The gas bottle is however at lower than atmospheric pressure as it is now at a temp lower than the boiling point of the contained refrigerant, so the gas bottle will actively suck a certain amount of the fluid back into the bottle because of the pressure difference.

Hopefully it will suck back all the liquid but if back pressure builds before that occurs I'm quite confident from what limited experimentation I've done that the remainder will drain back via gravity.

I can maximize the suck back by using a larger bottle as a low pressure in a larger bottle will suck back more volume before pressure builds sufficiently to stop the flow.

Also, again from what I've learned through experimentation agitating the bottle and pipe will cause the fluid to flow back by gravity.....It may be that opening line/valve 2 may also assist the pressure in escaping even though they share the same route as they enter the bottle.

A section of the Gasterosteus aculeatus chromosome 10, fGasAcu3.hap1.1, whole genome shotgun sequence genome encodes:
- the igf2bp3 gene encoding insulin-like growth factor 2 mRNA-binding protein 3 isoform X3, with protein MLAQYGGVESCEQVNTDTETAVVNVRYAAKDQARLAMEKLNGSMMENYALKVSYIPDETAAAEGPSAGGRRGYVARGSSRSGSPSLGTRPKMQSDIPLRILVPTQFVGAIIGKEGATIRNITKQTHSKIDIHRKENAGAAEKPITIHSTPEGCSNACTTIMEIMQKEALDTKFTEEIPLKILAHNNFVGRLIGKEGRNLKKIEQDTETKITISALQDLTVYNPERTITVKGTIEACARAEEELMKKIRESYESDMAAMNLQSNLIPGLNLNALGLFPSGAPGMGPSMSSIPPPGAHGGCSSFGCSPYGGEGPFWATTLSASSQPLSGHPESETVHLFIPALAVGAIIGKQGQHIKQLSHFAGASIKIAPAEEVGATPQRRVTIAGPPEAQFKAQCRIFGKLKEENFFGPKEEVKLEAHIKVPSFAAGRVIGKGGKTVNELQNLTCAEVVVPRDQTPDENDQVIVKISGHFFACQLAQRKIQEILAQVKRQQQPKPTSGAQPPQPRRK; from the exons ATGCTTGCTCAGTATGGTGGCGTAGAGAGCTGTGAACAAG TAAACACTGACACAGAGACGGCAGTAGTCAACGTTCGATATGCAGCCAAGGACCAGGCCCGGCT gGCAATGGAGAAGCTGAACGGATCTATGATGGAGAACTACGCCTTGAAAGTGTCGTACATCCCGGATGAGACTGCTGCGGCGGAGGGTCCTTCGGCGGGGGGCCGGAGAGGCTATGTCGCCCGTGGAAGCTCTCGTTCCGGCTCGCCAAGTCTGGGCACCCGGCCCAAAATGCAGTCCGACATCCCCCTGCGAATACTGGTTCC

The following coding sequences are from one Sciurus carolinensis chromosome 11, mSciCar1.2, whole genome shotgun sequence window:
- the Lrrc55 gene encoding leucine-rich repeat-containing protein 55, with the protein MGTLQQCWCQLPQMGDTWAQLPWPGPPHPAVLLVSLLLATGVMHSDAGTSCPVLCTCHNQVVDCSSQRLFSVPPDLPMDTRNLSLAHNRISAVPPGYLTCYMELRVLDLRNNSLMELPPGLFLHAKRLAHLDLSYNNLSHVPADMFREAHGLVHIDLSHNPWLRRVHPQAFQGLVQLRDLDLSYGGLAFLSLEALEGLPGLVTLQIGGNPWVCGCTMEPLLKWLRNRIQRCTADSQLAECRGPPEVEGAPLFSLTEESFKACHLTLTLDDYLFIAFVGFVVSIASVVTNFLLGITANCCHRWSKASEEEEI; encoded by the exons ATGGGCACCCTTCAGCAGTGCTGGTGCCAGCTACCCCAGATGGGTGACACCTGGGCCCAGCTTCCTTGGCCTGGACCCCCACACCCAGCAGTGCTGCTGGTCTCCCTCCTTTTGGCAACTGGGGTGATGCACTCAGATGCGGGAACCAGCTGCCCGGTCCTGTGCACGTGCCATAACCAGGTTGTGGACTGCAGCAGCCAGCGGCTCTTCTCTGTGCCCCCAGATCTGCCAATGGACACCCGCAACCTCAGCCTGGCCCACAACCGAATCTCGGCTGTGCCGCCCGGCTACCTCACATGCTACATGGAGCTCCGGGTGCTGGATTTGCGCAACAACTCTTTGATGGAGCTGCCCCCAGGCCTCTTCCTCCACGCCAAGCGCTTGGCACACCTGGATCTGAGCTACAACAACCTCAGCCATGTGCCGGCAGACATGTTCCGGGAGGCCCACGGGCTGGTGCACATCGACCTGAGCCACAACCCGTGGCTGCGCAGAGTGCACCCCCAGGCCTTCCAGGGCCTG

Once the liquid is returned to the bottle the valves are closed and the bottle and freezer are allowed to return to ambient ready for the next run.
post #12 of 333
Thread Starter 
*sigh*........getting bored now.....tech news is all pretty static.....bored bored bored.

Gonna have to spend my hard earned on something......so I've been working out exactly what materials I'm going have to order to make a start on this.

So think I'm going to make a start on this now...just trying to find a cheaper source of the HFC 227ea /FM-200....messaging a Chinese supplier on alibaba.com
post #13 of 333
I like your thermosiphon idea the best so far. Actually it would be a gravity fed heat pipe in this situation. I think if you can keep the inlets to the water blocks/boilers flooded then there won't be any problems with proper vapor return to the condenser.

My suggestion would be to have a self contained AIO(all in one) type system inside the chillbox. It would consist of a thin horizontal condenser above the pc compartment and that will gravity feed the water blocks with liquid refrigerant. Vapor return back up to the top rows of the condenser. The beauty of this system would be that you could use r134a by tuning the pipe for around 9psi/-15c at zero load.